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Beto O’Rourke breaks presidential fundraising record with $6.1 million haul
Texas Democrat on campaign swing through states Trump won in 2016 after launching campaign Friday

Democratic presidential candidate Beto O'Rourke shakes hands as he arrives at a St. Patrick’s Day party in Dubuque, Iowa, on Saturday. (Chip Somodevilla/Getty Images)

Beto O’Rourke raised a record-breaking $6.1 million in the first 24 hours after announcing his presidential campaign on Friday.

The former Texas Democratic congressman collected $6,136,763 from donors in every U.S. state and territory, his campaign announced in a news release Monday.

Small-dollar donors could hold the balance in 2020
Concerns about money in politics are empowering individual voters

Former Texas Rep. Beto O’Rourke, who entered the 2020 presidential race Thursday, collected almost half of his $79 million Senate haul last cycle from small donations. (Bill Clark/CQ Roll Call file photo)

Poll after poll shows that a wide majority of Americans denounce the role of money in the nation’s political campaigns — so their behavior in response might come as a surprise: More Americans are donating to candidates, particularly in small-dollar increments.

Molly McCloskey, a 27-year-old who works in advertising in Chicago, said she ponied up several donations, none larger than $40 and most closer to $15, in last year’s campaigns to support Democratic candidates. “There were times where I felt helpless, so I donated,” McCloskey said. “It felt like some sort of action, like I was doing something.”

After HR 1 vote, Democrats ready to move quickly on other top 10 bills
Pelosi has been steadily rolling out bills HR 1 through 10 to keep priorities advancing

Speaker Nancy Pelosi says Democrats are following through on their campaign promises with legislation. She’s designated bills HR 1 through HR 10 to reflect those top priorities. (Tom Williams/CQ Roll Call)

Updated 12:03 p.m. | House Democrats were in high spirits Friday after they passed the top item on their policy agenda — a package of voting, campaign finance and ethics overhauls dubbed HR 1 — but they’re not going to stop to celebrate for too long.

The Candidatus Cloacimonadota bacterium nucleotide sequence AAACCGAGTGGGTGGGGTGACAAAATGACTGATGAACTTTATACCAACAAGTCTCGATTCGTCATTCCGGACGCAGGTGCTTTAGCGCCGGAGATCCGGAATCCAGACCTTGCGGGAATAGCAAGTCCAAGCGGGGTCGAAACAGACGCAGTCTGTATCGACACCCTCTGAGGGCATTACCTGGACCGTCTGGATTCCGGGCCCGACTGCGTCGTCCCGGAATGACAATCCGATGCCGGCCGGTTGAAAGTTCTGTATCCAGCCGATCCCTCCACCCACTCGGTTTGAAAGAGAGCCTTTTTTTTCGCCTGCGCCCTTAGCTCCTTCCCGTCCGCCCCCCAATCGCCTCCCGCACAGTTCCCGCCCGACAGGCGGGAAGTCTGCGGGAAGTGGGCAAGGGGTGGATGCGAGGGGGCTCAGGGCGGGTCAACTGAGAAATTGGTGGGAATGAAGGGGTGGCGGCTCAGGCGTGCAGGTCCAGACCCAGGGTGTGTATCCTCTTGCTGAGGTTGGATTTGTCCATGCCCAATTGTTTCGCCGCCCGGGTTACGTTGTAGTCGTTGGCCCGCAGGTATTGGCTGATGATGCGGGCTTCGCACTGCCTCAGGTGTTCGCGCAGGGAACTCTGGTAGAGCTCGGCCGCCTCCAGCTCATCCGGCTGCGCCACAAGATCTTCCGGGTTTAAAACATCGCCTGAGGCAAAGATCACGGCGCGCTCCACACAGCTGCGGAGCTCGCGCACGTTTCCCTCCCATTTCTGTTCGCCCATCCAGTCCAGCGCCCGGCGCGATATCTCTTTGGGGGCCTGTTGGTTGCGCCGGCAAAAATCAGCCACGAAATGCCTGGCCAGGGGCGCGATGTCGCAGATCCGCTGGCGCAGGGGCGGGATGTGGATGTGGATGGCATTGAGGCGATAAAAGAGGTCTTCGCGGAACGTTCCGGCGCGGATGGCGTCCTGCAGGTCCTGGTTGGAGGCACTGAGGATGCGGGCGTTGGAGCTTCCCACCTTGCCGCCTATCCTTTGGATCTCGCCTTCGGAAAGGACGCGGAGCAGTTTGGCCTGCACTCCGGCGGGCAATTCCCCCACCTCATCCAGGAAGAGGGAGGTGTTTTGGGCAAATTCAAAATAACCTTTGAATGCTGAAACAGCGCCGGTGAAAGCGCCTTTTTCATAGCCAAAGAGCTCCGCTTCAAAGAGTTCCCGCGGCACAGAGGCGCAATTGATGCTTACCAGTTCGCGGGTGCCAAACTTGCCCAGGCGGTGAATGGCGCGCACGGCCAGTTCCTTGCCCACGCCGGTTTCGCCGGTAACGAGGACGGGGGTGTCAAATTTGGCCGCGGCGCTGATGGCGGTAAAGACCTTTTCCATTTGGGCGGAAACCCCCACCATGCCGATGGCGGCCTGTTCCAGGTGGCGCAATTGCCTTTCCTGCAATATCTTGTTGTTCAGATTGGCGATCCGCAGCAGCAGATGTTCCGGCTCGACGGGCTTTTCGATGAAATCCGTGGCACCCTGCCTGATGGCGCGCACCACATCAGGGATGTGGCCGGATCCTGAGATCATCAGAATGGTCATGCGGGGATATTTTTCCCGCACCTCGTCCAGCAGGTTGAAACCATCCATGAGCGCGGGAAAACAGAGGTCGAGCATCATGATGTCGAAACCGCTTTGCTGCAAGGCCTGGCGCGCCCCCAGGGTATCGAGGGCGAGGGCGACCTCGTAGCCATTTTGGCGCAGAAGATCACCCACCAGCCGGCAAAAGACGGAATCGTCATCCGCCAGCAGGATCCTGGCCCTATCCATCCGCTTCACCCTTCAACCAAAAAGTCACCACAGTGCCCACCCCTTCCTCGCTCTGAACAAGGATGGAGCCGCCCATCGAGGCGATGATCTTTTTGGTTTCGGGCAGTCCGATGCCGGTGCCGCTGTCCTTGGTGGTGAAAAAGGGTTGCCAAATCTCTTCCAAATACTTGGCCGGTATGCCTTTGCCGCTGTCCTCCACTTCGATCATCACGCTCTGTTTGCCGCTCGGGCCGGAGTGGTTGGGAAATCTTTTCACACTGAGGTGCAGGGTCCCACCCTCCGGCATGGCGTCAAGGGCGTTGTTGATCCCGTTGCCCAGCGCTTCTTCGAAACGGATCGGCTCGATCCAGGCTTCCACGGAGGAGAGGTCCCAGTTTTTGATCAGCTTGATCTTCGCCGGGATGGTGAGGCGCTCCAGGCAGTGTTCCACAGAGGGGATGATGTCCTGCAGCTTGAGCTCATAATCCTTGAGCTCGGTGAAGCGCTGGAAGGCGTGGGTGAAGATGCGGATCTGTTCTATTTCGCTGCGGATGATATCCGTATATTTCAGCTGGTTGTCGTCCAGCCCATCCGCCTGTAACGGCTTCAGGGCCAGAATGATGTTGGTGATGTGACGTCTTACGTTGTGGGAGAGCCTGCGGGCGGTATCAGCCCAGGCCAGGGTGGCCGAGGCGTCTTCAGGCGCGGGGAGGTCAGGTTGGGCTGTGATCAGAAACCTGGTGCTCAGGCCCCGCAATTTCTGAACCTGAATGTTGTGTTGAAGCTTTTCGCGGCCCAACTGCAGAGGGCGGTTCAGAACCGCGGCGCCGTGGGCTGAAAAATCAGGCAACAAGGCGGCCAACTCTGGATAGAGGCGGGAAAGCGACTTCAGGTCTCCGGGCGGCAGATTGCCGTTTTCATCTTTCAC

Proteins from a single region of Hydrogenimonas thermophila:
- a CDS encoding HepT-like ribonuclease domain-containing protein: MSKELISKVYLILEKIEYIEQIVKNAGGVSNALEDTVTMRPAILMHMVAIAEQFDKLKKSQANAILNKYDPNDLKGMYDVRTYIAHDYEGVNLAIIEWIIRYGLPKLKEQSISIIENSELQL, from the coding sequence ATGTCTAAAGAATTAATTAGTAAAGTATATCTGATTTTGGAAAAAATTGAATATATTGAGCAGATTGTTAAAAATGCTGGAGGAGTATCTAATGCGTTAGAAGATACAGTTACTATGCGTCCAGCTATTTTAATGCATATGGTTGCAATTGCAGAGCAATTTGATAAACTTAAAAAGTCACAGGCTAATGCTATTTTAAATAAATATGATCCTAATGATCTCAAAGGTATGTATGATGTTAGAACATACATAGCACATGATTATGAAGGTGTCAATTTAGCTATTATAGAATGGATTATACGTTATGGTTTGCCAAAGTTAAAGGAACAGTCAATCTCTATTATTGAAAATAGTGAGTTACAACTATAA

The new Democratic majority has been quickly, but steadily and deliberately, rolling out legislation to fulfill their 2018 midterm campaign promises and reintroducing bills that languished during the past eight years when Republicans controlled the House. 

It’s no longer all about Republican primaries for the Club for Growth
The club played in more general elections in 2018 and expects that to continue in 2020

David M. McIntosh, the president of the Club for Growth, believes his group needs to play in general elections, not just Republican primaries. (Tom Williams/CQ Roll Call file photo)

The Club for Growth has long been an arbiter of crowded primaries in safe Republican seats, but its role is evolving in the era of President Donald Trump. 

The group’s super PAC and PAC are still major players in internecine battles — the club successfully torpedoed a candidate in a Pennsylvania nominating convention over the weekend and is already interviewing candidates for two House special elections in North Carolina. 

With both parties awash with cash, maybe campaign reform isn’t so quixotic
Republicans may need to rethink their knee-jerk opposition to HR 1

Senate Majority Leader Mitch McConnell and Missouri Sen. Roy Blunt at a news conference Wednesday to oppose the House Democrats’ government overhaul package. (Tom Williams/CQ Roll Call)

OPINION — After months of polls, focus groups and strategy sessions, Michael Bloomberg came to the obvious conclusion — unlimited money cannot buy a presidential nomination in 2020.

Yes, the news stories talked about competition from Joe Biden and the difficulty that a moderate would have in surviving the Democratic primaries. But Bloomberg implicitly conceded that even a billionaire’s bankroll would not be enough to dominate simultaneous March 3, 2020, primaries in California and Texas.